New partnership to sequence human genomes to study genetics and coronavirus

Image of scientists and a genome to show New partnership to sequence human genomes to study genetics and coronavirus

Thousands of patients severely ill with COVID-19 will have their genetic code studied to help scientists understand any link between genetics and coronavirus.

The major new human whole genome sequencing study will take place across the NHS, involving up to 20,000 people currently or previously in an intensive care unit with coronavirus, as well as 15,000 individuals who have mild or moderate symptoms.

Genomics England, is partnering with the GenOMICC consortium, Illumina and the NHS to launch the research drive, which will reach patients in 170 intensive care units throughout the UK.

The project is backed by £28m from Genomics England, UK Research and Innovation, the Department of Health and Social Care and the National Institute for Health Research.

The study, facilitated by the University of Edinburgh and multiple NHS hospitals, will explore the varied effects coronavirus has on patients, supporting the search for treatments by identifying those most at risk and helping to fast-track new therapies into clinical trials.

Since genetic discoveries need very large numbers of patients, the GenOMICC study ultimately aims to recruit every single COVID-19 patient who is admitted to intensive care in the UK.

Patients will only be enrolled in the study if they, or their next of kin, have given their consent. As part of this study so far, DNA samples have been collected from almost 2,000 patients.

Genomics England will read the data from entire genomes – or genetic blueprints – of thousands of people who have been most severely affected by coronavirus and compare them to those who experience only mild symptoms.

By combining the genome with rich clinical characteristics and comparing those who become severely ill with those that experience a much milder illness, the consortium hopes to gain new insights into how the virus affects us.

This ground-breaking research may help explain why some patients with coronavirus experience a mild infection, others require intensive care and why some patients die from the disease. By discovering why some people are predisposed to developing life-threatening symptoms, the consortium will be able to identify treatments which have the best chance of success in clinical trials, and potentially identify people at extreme risk if they develop COVID-19.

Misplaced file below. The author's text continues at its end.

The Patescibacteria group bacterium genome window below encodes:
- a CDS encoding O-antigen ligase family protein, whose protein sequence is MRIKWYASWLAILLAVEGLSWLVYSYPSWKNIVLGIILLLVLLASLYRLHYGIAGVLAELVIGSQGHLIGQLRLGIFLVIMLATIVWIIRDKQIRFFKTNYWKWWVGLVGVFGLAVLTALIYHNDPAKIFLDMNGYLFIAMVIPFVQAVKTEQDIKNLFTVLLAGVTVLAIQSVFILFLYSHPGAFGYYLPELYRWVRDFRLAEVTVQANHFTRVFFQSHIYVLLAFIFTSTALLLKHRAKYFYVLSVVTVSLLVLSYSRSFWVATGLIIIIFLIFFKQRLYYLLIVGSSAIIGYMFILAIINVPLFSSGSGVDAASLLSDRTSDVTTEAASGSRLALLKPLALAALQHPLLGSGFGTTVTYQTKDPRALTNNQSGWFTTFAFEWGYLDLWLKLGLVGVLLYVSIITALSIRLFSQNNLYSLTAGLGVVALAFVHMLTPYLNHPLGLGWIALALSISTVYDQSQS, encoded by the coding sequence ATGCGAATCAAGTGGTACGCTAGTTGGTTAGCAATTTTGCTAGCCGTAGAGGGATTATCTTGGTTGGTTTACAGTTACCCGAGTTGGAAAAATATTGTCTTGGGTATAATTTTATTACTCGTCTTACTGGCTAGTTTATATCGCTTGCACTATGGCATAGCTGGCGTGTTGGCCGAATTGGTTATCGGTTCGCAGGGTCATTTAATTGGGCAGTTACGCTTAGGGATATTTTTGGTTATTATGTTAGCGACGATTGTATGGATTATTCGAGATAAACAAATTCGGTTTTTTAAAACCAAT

Illumina will sequence all 35,000 genomes at its laboratories in Cambridge, UK, where they successfully delivered the 100,000 Genomes Project together with Genomics England and the NHS. Illumina will share some of the cost via an in-kind contribution.

The announcement demonstrates how different parts of the UK’s world-leading genomics community are working together to get a full picture of both the spread and impact of the virus.

This work – sequencing human genomes – complements the UK COVID-19 Viral Sequencing Programme (COG-UK) announced in March and its work already underway to sequence the genome of the virus itself, led by Public Health England and the Sanger Institute.

Data from the person’s own genome can be linked to the virus genome data provided via the viral sequencing programme by the COVID-19 Genomics UK Consortium (COG-UK), a partnership of NHS organisations, UK public health agencies, the Sanger Institute and UK academic centres.

Part of the overall genomic study will also focus on children and young adults severely affected by COVID-19. The NIHR BioResource is partnering with GenOMICC and Genomics England to provide infrastructure, expertise and £1m funding to investigate this by collecting samples from these young patients and their parents.

These initiatives will enable novel insights into the virus, as well as possible human factors that influence the effects of the disease, and whether a combination of both shape outcomes for NHS patients.

The data that is collected during the study will also inform global strategic planning for possible later waves of the pandemic, and for new pandemics in the future.

Since genetic discoveries need very large numbers of patients, patients who have already had COVID-19 and have now recovered are invited to volunteer to take part in the study.

Find out how to register interest to take part in the GenOMICC study.


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